4. As we follow Jesus, we must witness to the truth and gently and humbly correct those who do not believe the truth. On the one hand, we all must be careful to not judge and blame others and run away from the real issues that confront us personally and corporately. But on the other hand, we also need to “call a spade a spade” as the old saying goes. We live in a highly polarized and divided time in the United States. Fox News tells you one thing, CNN tells you another, and vice versa. Social media gives everyone who wants one a platform, even though many (Christians and non-Christians alike) do not steward such a platform well and therefore contribute more to the division and polarization than they do to unity and civility. In this day and age, we hardly know who to listen to and who to trust.

The Bible makes it clear that we as Christians are to believe, know, and act according to the truth. This first means we believe that Christ is the way, the truth, and the life (John 14:6). It also means that we earnestly seek the truth about the world we live in. This does not mean we try to fit the “truth” to our personal worldview. When David asks God to guide him in the truth and to teach him in Psalm 25, he is drawing nearer to God through prayer as he asks for God’s help to understand the world we live in. This, too, should be our goal as we attempt to discern the truth (which always comes from God) in our world today where many believe truth is merely relative and/or personal.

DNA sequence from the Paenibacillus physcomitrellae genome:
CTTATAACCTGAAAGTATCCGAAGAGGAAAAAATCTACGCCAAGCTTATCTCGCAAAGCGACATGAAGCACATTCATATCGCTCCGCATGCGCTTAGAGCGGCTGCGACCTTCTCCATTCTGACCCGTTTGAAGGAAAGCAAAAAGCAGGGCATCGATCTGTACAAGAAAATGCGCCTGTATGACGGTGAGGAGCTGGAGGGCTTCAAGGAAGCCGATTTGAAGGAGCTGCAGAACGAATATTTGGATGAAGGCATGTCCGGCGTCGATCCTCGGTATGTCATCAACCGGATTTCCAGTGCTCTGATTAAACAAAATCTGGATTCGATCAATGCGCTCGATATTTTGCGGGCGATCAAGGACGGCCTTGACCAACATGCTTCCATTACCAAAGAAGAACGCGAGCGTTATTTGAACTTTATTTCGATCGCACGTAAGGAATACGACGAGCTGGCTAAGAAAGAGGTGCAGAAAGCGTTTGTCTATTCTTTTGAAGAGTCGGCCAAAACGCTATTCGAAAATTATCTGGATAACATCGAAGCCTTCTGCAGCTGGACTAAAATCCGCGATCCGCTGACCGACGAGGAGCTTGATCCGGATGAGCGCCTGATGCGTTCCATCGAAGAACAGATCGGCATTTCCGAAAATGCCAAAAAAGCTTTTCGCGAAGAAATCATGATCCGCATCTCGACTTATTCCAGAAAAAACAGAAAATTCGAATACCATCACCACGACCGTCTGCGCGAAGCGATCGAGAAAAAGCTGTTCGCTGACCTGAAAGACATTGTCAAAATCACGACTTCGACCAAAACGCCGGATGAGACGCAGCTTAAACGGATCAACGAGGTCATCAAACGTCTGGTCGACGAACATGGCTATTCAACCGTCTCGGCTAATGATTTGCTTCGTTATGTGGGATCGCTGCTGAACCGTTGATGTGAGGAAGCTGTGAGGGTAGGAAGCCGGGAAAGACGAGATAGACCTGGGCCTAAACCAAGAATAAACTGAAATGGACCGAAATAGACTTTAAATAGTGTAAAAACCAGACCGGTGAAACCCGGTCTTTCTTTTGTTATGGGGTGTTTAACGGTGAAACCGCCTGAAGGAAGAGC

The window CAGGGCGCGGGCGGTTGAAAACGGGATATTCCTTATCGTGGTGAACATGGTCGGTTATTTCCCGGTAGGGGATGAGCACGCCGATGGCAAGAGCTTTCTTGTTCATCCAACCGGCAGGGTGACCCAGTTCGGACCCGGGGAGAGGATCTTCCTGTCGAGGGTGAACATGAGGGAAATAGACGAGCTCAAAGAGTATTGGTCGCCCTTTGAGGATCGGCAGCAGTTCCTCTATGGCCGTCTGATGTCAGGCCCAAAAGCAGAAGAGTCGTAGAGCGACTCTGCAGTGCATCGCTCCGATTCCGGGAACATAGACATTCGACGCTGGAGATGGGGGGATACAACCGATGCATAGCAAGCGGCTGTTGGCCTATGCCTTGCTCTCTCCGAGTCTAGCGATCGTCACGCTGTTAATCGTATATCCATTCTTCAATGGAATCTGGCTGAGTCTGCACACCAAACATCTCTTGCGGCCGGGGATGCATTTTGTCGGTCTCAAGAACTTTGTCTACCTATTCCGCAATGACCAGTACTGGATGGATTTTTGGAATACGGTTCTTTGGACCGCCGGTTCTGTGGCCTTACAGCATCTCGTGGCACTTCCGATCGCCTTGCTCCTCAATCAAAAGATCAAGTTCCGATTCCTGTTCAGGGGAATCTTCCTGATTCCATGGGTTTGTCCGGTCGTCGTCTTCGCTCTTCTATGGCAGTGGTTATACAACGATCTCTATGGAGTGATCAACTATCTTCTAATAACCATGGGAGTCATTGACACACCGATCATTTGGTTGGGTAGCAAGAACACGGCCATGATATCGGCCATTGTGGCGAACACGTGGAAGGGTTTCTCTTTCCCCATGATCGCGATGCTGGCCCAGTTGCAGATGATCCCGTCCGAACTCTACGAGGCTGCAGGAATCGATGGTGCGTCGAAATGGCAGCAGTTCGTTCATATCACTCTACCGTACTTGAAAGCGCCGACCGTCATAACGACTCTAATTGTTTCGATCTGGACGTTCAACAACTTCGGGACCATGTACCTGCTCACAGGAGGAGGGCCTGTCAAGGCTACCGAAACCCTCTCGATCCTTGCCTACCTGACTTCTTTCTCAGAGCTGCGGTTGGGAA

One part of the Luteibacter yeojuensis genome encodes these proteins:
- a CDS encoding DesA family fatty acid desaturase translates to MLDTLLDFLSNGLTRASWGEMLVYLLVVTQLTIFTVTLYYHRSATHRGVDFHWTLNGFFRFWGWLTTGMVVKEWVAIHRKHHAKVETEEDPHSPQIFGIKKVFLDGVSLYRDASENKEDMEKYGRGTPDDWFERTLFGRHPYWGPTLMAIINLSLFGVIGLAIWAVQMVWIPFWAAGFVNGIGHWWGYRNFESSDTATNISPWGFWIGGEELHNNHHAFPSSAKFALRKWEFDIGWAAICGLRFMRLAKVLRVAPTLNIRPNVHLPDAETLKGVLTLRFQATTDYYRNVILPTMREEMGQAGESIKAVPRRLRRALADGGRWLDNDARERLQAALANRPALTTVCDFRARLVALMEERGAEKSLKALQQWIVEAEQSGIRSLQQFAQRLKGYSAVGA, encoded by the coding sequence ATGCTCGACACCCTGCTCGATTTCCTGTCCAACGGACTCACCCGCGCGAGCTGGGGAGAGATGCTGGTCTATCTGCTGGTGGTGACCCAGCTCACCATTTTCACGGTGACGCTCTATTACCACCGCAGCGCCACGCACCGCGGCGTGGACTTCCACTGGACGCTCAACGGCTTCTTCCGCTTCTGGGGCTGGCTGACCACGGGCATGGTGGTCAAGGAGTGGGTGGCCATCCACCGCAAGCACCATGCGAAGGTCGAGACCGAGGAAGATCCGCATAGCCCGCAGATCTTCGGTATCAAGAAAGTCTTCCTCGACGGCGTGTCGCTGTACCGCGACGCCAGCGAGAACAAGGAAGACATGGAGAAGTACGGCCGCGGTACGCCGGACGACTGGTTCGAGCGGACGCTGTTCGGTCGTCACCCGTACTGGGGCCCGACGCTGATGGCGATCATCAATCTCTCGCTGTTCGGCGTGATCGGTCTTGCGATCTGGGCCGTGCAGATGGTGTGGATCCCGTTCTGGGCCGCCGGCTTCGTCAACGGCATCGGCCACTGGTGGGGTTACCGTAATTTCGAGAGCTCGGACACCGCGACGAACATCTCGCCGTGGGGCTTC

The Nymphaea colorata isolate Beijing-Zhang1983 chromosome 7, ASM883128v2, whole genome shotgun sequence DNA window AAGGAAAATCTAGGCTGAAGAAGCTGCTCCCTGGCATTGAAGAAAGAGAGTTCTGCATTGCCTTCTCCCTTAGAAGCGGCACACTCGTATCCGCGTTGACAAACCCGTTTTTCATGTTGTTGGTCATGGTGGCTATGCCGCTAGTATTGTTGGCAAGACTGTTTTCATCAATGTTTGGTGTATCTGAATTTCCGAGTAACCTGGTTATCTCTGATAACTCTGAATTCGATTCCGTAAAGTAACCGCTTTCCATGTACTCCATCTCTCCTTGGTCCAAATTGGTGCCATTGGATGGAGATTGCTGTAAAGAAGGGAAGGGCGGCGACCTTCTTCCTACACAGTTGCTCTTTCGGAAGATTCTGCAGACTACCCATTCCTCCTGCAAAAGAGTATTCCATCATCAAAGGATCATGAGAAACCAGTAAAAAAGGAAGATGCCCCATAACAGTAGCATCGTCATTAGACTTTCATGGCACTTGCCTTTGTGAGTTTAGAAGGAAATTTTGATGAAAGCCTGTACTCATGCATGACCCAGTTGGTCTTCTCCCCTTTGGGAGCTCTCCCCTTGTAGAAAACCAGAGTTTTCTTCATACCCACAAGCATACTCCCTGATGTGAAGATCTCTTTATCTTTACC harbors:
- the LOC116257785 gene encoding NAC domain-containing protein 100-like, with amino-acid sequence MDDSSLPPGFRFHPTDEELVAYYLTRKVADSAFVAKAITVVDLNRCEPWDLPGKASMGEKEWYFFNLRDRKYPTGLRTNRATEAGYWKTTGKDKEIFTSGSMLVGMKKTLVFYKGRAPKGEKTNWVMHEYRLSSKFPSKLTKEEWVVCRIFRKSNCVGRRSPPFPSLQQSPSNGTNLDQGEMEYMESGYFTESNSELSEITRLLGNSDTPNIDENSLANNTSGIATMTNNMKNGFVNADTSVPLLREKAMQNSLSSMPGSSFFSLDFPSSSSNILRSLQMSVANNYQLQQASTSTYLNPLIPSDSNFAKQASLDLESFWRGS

So, to call a spade a spade: on Wednesday, January 6th, 2021, a protest formed at the U.S. Capitol building because people questioned President-Elect Biden’s validity as the next president of the United States. The protest was not peaceful; it quickly escalated to violence, destruction, and chaos. President Trump did little to stop what was going on and perhaps offered encouragement. The overwhelming majority of the people involved in the riot were white males. Yesterday (January 13th), the House of Representatives impeached President Trump, claiming that he incited violence. Just to be clear: that does not mean President Trump has been removed from office; it simply means he will face an impeachment trial in the Senate, most likely later this year.

This is the truth of what happened now two Wednesdays ago and where our country is headed from here. I have tried to be as objective as I can be in presenting the truth of the situation. I’ll let other people discuss and analyze the causes for why and how such an event would occur because that is not why I’m choosing to write. We all need to know the truth of what is happening in the world and around us personally, and we need to gently and humbly correct those who do not and will not acknowledge what is going on.